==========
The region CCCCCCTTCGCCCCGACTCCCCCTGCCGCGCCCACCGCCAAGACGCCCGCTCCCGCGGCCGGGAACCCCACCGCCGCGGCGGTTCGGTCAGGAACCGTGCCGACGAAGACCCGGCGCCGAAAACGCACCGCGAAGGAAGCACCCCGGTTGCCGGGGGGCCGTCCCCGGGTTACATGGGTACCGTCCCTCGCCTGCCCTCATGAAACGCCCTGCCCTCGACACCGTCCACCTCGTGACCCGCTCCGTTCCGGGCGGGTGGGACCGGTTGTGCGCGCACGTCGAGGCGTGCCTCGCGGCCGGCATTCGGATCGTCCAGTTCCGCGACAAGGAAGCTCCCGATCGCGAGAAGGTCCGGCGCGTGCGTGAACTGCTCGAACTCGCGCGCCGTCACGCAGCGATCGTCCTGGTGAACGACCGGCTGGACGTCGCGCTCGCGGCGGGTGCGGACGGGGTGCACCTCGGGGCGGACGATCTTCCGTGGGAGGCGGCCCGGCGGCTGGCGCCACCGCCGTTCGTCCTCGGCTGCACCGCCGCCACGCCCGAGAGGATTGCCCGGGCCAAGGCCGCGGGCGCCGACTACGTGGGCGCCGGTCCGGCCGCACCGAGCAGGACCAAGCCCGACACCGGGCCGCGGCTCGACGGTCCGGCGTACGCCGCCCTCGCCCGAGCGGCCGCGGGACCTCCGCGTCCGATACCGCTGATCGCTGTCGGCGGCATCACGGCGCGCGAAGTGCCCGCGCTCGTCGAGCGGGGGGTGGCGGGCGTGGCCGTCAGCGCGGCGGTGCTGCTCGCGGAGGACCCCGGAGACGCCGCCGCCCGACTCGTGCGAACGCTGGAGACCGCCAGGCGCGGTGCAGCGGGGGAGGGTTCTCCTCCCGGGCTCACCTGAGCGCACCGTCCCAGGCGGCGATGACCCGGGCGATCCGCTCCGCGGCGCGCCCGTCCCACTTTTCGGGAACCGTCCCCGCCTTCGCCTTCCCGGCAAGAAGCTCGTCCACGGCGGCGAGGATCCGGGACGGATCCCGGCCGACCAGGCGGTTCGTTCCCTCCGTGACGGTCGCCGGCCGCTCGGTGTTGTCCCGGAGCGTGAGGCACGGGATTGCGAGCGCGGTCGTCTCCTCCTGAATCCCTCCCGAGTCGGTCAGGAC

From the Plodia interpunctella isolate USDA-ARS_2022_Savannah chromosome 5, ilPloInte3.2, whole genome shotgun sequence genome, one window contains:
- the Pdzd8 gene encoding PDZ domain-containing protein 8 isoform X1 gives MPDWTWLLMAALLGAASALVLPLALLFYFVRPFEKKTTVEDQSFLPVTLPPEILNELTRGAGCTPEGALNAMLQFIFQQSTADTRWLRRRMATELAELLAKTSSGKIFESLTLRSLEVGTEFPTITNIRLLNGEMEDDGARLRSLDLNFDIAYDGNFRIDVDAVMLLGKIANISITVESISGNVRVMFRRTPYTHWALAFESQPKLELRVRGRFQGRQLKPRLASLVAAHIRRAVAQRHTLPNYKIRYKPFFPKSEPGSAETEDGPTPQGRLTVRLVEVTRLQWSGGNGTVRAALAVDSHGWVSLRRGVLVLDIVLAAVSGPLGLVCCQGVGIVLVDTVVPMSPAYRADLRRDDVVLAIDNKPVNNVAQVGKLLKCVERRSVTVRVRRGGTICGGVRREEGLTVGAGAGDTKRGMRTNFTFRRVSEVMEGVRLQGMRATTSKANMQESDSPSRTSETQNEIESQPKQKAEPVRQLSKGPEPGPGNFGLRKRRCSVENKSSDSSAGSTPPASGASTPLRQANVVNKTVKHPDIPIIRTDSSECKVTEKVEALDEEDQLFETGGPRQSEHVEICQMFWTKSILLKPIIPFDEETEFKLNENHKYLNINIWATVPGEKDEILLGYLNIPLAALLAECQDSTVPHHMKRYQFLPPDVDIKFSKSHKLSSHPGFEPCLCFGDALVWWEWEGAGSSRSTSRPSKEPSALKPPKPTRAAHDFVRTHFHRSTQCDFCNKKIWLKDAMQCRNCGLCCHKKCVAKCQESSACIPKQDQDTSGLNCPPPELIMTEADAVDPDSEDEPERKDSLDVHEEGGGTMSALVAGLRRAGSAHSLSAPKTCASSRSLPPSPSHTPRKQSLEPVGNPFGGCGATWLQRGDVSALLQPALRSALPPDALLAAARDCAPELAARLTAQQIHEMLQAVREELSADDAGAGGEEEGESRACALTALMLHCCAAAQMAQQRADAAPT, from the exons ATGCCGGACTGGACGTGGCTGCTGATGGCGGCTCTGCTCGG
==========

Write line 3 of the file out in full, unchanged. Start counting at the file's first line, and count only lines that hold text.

- the Pdzd8 gene encoding PDZ domain-containing protein 8 isoform X1 gives MPDWTWLLMAALLGAASALVLPLALLFYFVRPFEKKTTVEDQSFLPVTLPPEILNELTRGAGCTPEGALNAMLQFIFQQSTADTRWLRRRMATELAELLAKTSSGKIFESLTLRSLEVGTEFPTITNIRLLNGEMEDDGARLRSLDLNFDIAYDGNFRIDVDAVMLLGKIANISITVESISGNVRVMFRRTPYTHWALAFESQPKLELRVRGRFQGRQLKPRLASLVAAHIRRAVAQRHTLPNYKIRYKPFFPKSEPGSAETEDGPTPQGRLTVRLVEVTRLQWSGGNGTVRAALAVDSHGWVSLRRGVLVLDIVLAAVSGPLGLVCCQGVGIVLVDTVVPMSPAYRADLRRDDVVLAIDNKPVNNVAQVGKLLKCVERRSVTVRVRRGGTICGGVRREEGLTVGAGAGDTKRGMRTNFTFRRVSEVMEGVRLQGMRATTSKANMQESDSPSRTSETQNEIESQPKQKAEPVRQLSKGPEPGPGNFGLRKRRCSVENKSSDSSAGSTPPASGASTPLRQANVVNKTVKHPDIPIIRTDSSECKVTEKVEALDEEDQLFETGGPRQSEHVEICQMFWTKSILLKPIIPFDEETEFKLNENHKYLNINIWATVPGEKDEILLGYLNIPLAALLAECQDSTVPHHMKRYQFLPPDVDIKFSKSHKLSSHPGFEPCLCFGDALVWWEWEGAGSSRSTSRPSKEPSALKPPKPTRAAHDFVRTHFHRSTQCDFCNKKIWLKDAMQCRNCGLCCHKKCVAKCQESSACIPKQDQDTSGLNCPPPELIMTEADAVDPDSEDEPERKDSLDVHEEGGGTMSALVAGLRRAGSAHSLSAPKTCASSRSLPPSPSHTPRKQSLEPVGNPFGGCGATWLQRGDVSALLQPALRSALPPDALLAAARDCAPELAARLTAQQIHEMLQAVREELSADDAGAGGEEEGESRACALTALMLHCCAAAQMAQQRADAAPT, from the exons ATGCCGGACTGGACGTGGCTGCTGATGGCGGCTCTGCTCGG